How many times can a prosecutor go to the Grand Jury for an indictment if he gets a No Bill on the first attempt? 22 Answers as of August 27, 2012

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Michael Breczinski
Michael Breczinski | Michael Breczinski
This depends on whether he has new evidence or not. If he has new evidence he can go back again.
Answer Applies to: Michigan
Replied: 8/27/2012
Law Offices of John Carney
Law Offices of John Carney | John Carney
If the Grand Jury votes a "no true bill" the case is over and you will not have to worry about that particular charge, but you can be indicted for any other crimes that you may have committed.
Answer Applies to: New York
Replied: 8/23/2012
Larry K. Dunn & Associates | Larry K. Dunn
There is no limitation on the number of times a case can be presented to a Grand Jury. A prosecutor is limited by the statute of limitations.
Answer Applies to: Nevada
Replied: 8/23/2012
Law Office of Phillip Weiser
Law Office of Phillip Weiser | Phillip L. Weiser
If the evidence was insufficient the first time and he obtains more evidence, he could ask for another jury to hear it.
Answer Applies to: Kansas
Replied: 8/23/2012
Dennis Roberts, a P.C.
Dennis Roberts, a P.C. | Dennis Roberts
If he has new evidence he can go back. But after the second no bill and he is talking about a third time, go to his boss.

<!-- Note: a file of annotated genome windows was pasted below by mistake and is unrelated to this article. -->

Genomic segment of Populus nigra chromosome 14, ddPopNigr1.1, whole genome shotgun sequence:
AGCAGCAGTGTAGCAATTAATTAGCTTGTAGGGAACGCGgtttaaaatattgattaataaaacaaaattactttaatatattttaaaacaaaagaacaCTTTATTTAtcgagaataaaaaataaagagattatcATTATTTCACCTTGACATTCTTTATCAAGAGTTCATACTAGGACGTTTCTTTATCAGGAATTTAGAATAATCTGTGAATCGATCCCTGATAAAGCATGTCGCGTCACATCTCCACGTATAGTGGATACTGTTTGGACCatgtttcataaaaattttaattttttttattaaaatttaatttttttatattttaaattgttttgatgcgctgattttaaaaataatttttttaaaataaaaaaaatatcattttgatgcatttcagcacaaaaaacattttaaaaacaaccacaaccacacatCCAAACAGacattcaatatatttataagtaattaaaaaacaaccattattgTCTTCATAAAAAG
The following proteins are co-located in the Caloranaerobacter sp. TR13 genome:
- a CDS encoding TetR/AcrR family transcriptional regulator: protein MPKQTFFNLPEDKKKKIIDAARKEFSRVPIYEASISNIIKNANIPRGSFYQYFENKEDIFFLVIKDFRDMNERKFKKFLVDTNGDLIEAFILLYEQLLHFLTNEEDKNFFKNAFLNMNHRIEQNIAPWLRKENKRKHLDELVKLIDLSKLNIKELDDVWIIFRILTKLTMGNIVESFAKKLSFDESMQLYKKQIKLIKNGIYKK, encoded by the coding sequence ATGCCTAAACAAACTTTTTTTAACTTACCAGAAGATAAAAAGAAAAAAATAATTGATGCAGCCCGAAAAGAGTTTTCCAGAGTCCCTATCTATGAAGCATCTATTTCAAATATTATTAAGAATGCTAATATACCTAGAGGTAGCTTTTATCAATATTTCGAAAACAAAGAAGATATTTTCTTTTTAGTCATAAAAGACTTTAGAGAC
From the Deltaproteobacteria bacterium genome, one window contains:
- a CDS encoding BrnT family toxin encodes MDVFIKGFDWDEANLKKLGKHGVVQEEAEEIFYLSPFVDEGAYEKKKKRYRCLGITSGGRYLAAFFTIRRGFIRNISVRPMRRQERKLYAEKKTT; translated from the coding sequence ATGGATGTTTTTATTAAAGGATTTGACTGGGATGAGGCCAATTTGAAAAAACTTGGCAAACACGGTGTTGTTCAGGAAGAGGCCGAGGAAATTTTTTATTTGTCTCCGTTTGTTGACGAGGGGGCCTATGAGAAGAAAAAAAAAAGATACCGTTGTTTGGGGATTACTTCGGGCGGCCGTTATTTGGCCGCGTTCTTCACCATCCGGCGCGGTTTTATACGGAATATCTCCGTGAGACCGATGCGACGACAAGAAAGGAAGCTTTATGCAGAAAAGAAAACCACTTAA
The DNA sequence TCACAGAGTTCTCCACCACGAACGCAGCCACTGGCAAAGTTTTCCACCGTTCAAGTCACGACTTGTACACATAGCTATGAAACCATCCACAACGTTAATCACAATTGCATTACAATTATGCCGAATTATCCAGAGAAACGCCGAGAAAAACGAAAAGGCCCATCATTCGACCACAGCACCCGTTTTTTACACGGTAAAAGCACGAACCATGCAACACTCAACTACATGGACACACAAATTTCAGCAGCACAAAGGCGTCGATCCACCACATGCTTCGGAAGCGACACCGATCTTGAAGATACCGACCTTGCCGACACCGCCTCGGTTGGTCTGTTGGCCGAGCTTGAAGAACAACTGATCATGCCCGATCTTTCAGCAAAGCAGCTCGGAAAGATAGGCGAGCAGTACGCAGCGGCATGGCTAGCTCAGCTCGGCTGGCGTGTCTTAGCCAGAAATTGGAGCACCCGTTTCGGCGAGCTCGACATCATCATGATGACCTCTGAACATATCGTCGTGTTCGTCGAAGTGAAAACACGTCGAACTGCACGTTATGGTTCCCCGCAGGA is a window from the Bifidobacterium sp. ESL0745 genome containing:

Answer Applies to: California
Replied: 8/23/2012
    T.K. Byrne | Timothy K. Byrne
    That depends on if new evidence arises.
    Answer Applies to: Mississippi
    Replied: 8/21/2012
    Healan Law Offices
    Healan Law Offices | William D. Healan, III
    One more time. If he gets two no bills he can't try again.
    Answer Applies to: Georgia
    Replied: 8/21/2012
    John P Yetter | John Yetter
    This would depend on the nature of the information they are presenting and the custody status of the alleged defendant.
    Answer Applies to: Illinois
    Replied: 8/21/2012
    Beaulier Law Office
    Beaulier Law Office | Maury Beaulier
    As many times as new evidence is acquired to support the case until the Statute of Limitations expires.
    Answer Applies to: Minnesota
    Replied: 8/21/2012
    Lawrence Lewis
    Lawrence Lewis | Lawrence Lewis, PC
    The prosecutor may try a second time, but usually not a third. I don't think there is any statutory law that prohibits a third, fourth or fifth attempt.
    Answer Applies to: Georgia
    Replied: 8/21/2012
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